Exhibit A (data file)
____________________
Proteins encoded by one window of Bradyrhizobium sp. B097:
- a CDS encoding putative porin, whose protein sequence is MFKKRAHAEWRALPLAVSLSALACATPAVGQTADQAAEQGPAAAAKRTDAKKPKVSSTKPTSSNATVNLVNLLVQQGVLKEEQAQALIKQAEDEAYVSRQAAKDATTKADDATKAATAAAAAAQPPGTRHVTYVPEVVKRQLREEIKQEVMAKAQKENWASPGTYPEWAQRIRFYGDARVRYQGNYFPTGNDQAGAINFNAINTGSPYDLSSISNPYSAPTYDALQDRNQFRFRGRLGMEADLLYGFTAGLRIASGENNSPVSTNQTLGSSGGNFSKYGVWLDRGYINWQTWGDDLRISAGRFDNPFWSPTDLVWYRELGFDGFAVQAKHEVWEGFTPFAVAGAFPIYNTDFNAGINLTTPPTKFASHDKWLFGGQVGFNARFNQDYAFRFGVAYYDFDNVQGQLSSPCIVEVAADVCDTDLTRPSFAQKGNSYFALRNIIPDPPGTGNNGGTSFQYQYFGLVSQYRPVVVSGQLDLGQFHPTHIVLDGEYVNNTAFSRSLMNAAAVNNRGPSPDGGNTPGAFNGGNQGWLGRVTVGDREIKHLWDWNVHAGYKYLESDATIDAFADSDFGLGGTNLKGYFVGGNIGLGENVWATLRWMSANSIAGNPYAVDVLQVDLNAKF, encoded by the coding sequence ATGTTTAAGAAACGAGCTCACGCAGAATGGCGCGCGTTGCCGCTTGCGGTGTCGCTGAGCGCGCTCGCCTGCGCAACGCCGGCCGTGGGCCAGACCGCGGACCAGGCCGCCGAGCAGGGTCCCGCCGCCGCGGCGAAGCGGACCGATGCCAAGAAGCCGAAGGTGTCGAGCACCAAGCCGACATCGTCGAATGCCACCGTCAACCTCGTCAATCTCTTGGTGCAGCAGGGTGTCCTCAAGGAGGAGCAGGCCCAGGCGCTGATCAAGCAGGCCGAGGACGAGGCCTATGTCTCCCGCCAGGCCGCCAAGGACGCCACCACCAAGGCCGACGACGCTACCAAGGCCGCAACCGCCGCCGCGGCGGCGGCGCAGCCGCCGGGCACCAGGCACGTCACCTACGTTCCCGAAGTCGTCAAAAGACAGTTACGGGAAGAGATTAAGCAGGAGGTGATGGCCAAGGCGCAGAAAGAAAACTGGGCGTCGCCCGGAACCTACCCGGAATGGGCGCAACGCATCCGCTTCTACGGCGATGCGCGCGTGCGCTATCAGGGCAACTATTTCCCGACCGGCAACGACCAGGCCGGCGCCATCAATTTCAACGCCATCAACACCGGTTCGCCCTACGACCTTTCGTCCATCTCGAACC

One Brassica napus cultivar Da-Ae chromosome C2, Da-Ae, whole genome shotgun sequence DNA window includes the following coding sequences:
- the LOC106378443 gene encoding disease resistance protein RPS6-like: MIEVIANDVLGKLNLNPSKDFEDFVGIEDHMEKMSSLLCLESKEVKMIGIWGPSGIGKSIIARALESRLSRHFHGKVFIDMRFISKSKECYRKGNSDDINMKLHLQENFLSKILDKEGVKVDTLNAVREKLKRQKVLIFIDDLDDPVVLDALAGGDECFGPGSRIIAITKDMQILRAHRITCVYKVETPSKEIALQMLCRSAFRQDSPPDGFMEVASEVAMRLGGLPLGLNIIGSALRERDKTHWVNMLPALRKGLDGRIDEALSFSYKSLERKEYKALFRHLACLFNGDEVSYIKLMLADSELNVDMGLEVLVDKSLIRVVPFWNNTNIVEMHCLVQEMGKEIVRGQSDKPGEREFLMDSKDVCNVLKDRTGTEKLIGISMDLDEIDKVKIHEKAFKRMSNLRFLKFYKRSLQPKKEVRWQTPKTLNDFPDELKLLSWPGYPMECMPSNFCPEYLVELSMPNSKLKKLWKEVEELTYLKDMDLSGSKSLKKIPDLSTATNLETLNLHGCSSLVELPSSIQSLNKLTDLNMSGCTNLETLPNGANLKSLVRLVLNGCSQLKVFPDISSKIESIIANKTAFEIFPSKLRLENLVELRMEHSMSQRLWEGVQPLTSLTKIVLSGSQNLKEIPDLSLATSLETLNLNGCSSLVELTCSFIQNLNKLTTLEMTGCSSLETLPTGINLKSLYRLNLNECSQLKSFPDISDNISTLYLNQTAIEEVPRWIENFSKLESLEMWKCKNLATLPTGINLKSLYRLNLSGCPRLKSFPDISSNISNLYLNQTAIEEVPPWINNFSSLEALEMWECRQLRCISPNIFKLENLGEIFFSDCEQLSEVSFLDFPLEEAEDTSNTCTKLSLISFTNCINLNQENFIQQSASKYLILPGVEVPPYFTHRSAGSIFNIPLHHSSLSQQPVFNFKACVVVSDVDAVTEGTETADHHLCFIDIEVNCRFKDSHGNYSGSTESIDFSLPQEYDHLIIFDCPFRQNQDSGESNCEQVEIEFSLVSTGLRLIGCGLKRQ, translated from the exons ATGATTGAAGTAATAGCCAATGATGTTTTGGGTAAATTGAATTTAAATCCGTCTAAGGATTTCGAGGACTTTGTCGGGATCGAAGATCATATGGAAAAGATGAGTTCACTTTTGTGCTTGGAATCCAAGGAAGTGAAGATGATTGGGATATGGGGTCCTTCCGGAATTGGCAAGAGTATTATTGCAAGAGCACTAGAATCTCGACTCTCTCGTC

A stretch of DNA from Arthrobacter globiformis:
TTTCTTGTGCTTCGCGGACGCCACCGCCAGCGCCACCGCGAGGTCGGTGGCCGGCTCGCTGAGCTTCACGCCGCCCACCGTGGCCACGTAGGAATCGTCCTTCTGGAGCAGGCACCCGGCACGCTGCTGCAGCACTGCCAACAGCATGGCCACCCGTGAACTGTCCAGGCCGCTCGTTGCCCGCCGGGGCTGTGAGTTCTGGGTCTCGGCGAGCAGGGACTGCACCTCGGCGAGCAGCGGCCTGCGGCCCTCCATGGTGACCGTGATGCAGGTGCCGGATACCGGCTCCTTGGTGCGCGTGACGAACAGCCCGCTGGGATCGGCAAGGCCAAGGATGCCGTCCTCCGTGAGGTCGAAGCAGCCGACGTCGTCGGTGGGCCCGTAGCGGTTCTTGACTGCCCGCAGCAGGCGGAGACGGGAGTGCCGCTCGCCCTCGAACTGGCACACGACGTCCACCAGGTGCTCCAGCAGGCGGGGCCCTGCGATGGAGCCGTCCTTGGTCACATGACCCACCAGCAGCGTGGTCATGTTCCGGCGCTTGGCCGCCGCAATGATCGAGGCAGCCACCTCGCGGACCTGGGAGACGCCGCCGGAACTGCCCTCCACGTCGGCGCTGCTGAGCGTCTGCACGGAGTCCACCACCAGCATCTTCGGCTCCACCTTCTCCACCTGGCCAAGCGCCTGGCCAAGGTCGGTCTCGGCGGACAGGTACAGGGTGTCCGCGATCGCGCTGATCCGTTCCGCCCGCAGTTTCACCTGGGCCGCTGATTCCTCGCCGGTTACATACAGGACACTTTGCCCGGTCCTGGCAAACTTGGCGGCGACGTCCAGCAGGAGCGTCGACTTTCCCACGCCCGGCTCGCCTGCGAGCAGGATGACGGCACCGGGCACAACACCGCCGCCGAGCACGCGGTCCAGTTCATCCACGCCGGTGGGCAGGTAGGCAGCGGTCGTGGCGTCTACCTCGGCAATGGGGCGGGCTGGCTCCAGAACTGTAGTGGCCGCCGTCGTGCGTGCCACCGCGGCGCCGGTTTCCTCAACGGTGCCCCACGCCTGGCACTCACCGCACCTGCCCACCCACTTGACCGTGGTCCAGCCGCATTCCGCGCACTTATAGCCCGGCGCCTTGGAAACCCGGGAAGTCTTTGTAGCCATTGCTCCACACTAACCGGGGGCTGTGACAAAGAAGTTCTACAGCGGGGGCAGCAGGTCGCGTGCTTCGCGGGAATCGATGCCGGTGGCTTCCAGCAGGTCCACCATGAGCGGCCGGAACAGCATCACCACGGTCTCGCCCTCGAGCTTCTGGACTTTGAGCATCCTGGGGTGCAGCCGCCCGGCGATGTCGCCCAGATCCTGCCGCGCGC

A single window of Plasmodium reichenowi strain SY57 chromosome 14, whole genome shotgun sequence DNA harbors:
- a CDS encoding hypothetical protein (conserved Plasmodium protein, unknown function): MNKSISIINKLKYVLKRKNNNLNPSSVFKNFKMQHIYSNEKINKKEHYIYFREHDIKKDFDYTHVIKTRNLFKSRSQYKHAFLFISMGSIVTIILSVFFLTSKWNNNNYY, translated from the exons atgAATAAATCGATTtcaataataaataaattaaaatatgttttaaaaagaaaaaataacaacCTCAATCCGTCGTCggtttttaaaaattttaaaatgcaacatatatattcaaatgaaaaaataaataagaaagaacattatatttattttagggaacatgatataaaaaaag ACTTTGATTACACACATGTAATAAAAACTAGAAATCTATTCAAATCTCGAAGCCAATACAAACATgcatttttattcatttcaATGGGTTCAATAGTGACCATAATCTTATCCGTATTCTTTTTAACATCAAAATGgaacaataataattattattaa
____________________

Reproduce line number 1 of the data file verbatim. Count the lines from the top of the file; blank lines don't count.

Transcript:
Proteins encoded by one window of Bradyrhizobium sp. B097: